1) Is the nanotech enabled process you described being used today, or is viable with today’s technology?

    2) Wouldn’t the cost of fueling and running a space ship to ferry asteroid resources be a prohibative cost? For what I understand shap launches are extremely costly.

  • BOB

    Point it towards the earth (you decide where or on whom it should crash) and then drive your equipment over to it and collect the pieces.

  • Paul451

    There’s a tendency in these topics to jump from step 1 to step 101. Ie, Step 1: send small probe out to a candidate asteroid. Step 2: Build rockets/SPS/nanobots/etc etc. Ummm, no.

    Also, I think these guys might be thinking in terms of being a supplier of asteroid mining equipment, rather than asteroid miners themselves. Ie, sell cheap space telescopes. Then sell cheap space probes. Then cheap probes capable of mineral assaying. Then for sample return. Then for processing volatiles. Etc etc. That way every step in development has a revenue stream, long before anyone actually sells a gram of asteroid-platinum.

    “The particles will flow through the veins and back”

    No flowing water, no volcanism, so no “veins” of minerals. Layers maybe, if there’s differentiation, if we’re lucky.

  • Greg Fish

    Is the nanotech enabled process you described being used today?

    @Jordan. No, it’s not but it is based on an idea that has been tried in medicine, siRNA carrying particles which target diseases by shutting down the expression of genes the tumors of bacteria need to grow and multiply. The chemistry involved could be similar enough to make something like that happen.

    Ferrying resources mined from asteroids if those resources are already refined isn’t a big deal, especially when you have a convoy of craft ready to go. Today’s launches are expensive because a) there are few capable spacecraft, b) these craft aren’t reusable, so one flight and they’re done, and c) there are few places from which to launch them. With an actual business model under which frequent flights make money, expect a lot of reusable craft launched from numerous spaceports, driving launch costs down.

    Point it towards the earth… and then drive your equipment over to it.

    @Bob. Sounds simple but when you work out the math, it’s the equivalent of dropping several nuclear warheads on a territory and as said in the post, there is a treaty which could interpret this as an act of war. Controlling a giant space boulder flying at 17,000 mph or more is like controlling an entire thermonuclear stockpile. One wrong move or miscalculation and you could easily kill millions of people with a direct impact or the tsunami caused by dropping it into the ocean. It’s just too dangerous.

    No flowing water, no volcanism, so no “veins” of minerals.

    @Paul. Yes, they’re not veins in a conventional sense but like materials do tend to get clumped together. It’s more like clumps but I wanted to use a quick and dirty analogy, not delve too deeply into asteroid geology.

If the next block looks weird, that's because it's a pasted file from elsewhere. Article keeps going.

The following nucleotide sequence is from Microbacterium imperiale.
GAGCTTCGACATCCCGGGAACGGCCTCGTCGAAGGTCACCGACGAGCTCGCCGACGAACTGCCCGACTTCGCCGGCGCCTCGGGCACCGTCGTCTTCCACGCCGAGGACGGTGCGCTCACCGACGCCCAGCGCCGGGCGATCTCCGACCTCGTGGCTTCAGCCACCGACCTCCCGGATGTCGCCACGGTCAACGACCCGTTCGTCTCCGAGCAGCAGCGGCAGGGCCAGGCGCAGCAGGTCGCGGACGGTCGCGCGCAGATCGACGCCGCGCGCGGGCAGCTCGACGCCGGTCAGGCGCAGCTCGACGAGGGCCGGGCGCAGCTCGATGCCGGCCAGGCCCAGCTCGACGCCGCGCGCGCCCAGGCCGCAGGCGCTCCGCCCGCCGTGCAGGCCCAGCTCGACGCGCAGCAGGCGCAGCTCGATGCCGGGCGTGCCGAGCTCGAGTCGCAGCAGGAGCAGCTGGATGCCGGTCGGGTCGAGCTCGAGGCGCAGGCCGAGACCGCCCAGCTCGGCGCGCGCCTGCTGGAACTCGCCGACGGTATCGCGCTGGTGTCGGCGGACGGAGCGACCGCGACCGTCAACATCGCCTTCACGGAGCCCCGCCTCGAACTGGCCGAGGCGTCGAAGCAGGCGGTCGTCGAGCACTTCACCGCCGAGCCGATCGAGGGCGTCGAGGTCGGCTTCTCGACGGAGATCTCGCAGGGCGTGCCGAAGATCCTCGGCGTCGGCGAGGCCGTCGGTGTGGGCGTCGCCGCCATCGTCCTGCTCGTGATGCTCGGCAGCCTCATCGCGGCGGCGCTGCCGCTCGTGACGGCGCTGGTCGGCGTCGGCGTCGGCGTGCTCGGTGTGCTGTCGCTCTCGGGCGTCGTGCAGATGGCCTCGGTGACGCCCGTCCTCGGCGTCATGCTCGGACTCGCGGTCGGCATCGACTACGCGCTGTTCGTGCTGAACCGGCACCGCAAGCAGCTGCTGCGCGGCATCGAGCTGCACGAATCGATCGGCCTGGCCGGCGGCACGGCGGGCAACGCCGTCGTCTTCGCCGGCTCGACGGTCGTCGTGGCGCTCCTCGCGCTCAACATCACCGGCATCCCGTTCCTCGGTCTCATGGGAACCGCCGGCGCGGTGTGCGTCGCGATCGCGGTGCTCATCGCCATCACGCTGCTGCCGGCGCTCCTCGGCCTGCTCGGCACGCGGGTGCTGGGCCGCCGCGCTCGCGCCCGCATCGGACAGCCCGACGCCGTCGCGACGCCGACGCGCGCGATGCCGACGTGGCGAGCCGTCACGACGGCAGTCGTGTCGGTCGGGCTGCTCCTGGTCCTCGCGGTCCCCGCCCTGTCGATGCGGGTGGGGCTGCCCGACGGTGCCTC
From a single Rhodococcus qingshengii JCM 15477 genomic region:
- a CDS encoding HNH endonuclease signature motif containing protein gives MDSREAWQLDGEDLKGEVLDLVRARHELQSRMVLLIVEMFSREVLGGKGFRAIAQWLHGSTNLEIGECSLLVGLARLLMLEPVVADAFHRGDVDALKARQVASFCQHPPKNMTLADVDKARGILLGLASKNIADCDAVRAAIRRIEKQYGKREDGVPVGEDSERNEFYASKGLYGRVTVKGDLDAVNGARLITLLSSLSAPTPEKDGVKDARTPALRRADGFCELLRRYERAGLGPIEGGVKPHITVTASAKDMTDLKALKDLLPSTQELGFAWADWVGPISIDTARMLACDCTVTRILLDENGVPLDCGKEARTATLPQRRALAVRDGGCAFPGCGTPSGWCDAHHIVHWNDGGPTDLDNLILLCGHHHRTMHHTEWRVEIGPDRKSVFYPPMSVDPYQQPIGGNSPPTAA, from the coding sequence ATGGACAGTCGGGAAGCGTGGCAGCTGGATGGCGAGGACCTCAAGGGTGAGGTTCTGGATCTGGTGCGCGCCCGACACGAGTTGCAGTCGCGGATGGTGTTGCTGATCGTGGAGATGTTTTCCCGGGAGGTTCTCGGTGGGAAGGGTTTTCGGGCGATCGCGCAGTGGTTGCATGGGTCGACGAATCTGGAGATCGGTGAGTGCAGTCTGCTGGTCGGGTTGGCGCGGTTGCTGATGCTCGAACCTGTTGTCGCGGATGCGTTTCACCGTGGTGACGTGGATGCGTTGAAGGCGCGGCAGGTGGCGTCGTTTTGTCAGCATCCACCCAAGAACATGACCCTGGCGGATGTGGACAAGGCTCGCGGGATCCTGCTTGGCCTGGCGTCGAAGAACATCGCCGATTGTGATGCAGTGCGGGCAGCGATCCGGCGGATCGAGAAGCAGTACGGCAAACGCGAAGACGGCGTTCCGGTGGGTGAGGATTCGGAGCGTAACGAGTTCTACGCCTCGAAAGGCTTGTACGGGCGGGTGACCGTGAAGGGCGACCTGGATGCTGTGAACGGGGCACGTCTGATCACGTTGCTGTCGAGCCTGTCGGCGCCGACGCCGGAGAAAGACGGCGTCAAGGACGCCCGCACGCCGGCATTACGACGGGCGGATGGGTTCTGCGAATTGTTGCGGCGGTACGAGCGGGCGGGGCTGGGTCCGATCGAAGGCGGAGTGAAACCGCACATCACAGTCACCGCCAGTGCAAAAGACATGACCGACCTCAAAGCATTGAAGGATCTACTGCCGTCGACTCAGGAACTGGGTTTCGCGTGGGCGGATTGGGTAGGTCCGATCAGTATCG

• http://www.orionsarm.com Steve Bowers

    I’m a great enthusiast for nanotech mining of asteroids but there are many design hurdles that need to be addressed. First; how do you power the ‘bots? They need a lot of energy to penetrate asteroid material, to search for their target minerals, to extract those minerals and to collect them together for export. I suspect that the first thing a nanotech mining system would construct would be extensive solar panel collector arrays. Although some radioactive elements might be present in the asteroid itself, they is likely to be very old and decayed, or not very active.
    Second how do you control the ‘bots? They will breed quite complex detection equipment to ensure they are extracting the right minerals. I expect that some sort of chemical testing would be necessary to maintain quality control; not easy in a swarm (but ants do it- so why can’t ‘bots?)

    Thirdly, how large a swarm are we talking here? Unless the swarm is self-replicating, the entire mass of bots will need to be transported en masse. Self-replication would require a whole extra layer of sophistication that would take much longer to develop, and would require much more energy as well. But self-repping ‘bots would be ideal in the long run.

    Note that I don’t call them ‘nanobots’; in practice mining robots would ptobably need to be much larger than the nanoscale, simply because they would be complex devices in a very harsh environment. But they would probably perform many activities at the nanoscale level.

    I haven’t mentioned some of the other problems, like losing mined material in low gravity and rapid rotation regimes- some of the smaller rocks have negative gees at the equator. But you get the picture…

  • Greg Fish

    Steve, oh I’m aware of the design hurdles and addressing all your questions would take a post or two in their own right. But I can tell you that in terms of detecting all those precious metals, you don’t need a complicated system for this. You simply need to know a really, really good chemist who can design nano particles to adhere to the right molecules.

  • Paul451

    Greg, the tone in my last comment was bitchier than I intended, apologies.

    Re: “The particles will flow through the veins and back”

    I was also thinking nanobots when I read this. Now realise you mean… well, particles. Chemistry not robotics. In which case, how would you get the particles to flow through the asteroid, and especially back?

    Makes sense if you’ve already extracted the ore, you pump a solution of nano-particles through a tank of ore, or a solution of ore over plates covered with nano-particles. But I can’t see it being able to avoid the actual digging/crushing stages.

  • http://www.orionsarm.com Steve Bowers

    One useful thing about many asteroids is that they seem to be covered in a fine layer of regolith, which could be sorted and processed first.

    However the low gravity would probably allow the dust to rise up and form a loose cloud around the object, causing material loss from the mining site and other problems. asteroid mining is like nothing we’ve ever done yet.